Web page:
We’re going to try something here. I have two containers with 1 gallon of water each. A gallon of water weighs 8 pounds.
An average, rural African uses approximately 5 gallons of water a day. That means that someone walking a distance to get water, would have to return carrying 40 pounds just for her personal needs. More if he or she were responsible for getting water for the whole family.
In fact, a whole lot more– multiply that 40 pounds times the number of people in the family…
By contrast, the average North American uses between 50 and 200 gallons of water each day. Perhaps because all we have to do is turn it on…
So now we’re going to try something to show how complicated the search for water over some distance can be. It’s not even close to a real example. But the lifting and passing and twisting and interruption might help us to recognize how different our lives would be if we needed to spend more time, well, organizing the resources we need to survive.
While I finish the sermon, I want to ask you on this side of the church, and you on the other side, to simply pass the water from person to person until it is given to Dan in the doorway, where’s he’s stationed as today’s usher. He will hand it back to that person, and the jug will again make it’s way through every person until it gets back to me.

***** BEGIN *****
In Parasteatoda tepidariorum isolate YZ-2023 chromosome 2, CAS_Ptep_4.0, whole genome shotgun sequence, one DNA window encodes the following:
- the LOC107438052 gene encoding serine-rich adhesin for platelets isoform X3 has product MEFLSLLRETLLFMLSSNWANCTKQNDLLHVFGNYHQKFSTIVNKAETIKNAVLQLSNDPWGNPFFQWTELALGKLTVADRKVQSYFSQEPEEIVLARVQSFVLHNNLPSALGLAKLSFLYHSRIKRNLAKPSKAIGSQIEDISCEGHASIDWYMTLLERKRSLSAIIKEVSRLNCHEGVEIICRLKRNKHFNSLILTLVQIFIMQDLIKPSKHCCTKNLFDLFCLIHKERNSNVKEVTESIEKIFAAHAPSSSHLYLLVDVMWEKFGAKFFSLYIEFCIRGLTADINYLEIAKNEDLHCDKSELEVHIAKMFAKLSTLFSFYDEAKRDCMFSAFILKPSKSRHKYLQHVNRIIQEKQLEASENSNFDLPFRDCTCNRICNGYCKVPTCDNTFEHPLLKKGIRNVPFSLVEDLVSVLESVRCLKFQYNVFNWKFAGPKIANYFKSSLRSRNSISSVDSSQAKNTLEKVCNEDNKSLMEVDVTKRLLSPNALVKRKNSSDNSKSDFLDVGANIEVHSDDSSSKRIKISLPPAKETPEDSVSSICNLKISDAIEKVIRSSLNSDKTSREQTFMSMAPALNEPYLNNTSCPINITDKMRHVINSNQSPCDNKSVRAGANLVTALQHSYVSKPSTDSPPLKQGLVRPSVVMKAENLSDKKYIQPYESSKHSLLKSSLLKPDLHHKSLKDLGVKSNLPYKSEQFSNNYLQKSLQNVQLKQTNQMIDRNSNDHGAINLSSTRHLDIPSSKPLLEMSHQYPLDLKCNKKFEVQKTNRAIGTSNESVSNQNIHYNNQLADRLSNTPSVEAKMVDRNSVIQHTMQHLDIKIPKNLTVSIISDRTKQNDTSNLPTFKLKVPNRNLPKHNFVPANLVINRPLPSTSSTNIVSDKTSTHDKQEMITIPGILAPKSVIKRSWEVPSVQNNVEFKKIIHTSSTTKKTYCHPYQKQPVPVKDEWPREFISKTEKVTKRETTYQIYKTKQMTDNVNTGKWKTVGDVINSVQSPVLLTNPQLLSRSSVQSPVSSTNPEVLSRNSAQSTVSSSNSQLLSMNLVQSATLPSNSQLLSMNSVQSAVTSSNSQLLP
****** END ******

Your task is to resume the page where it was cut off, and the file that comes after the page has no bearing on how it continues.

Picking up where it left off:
But here’s the trick. I’m going to keep preaching. So on top of paying attention to where the jug is and who you have to pass it too, I hope you’ll continue to listen to what I have to say.
Oh, and one more thing. To make this illustration really effective– it shouldn’t be a gallon jug, but at least one of those big plastic, 5 gallon containers, like drywall mud comes in.
Oh, and I’m taking the tops off the jugs. Be careful you don’t spill any precious water. If someone spills a whole gallon in the sanctuary, you’re going to get me in trouble. Or if you spill it on someone else, you’ll get yourself in trouble. But the real reminder is that for many people in the world today, each drop of clean water is just too precious to waste or to lose.
One more thing, beloved, we don’t want this water carrying chore to take up all day, so let’s see if I can finish preaching before you all get the gallon jug passed to the back and then back up to the front?
Beloved, our text has God growing uncharacteristically short-tempered at the Israelites lack of faith in the wilderness. There’s this punitive response from God– poisonous serpents who bite and kill many people.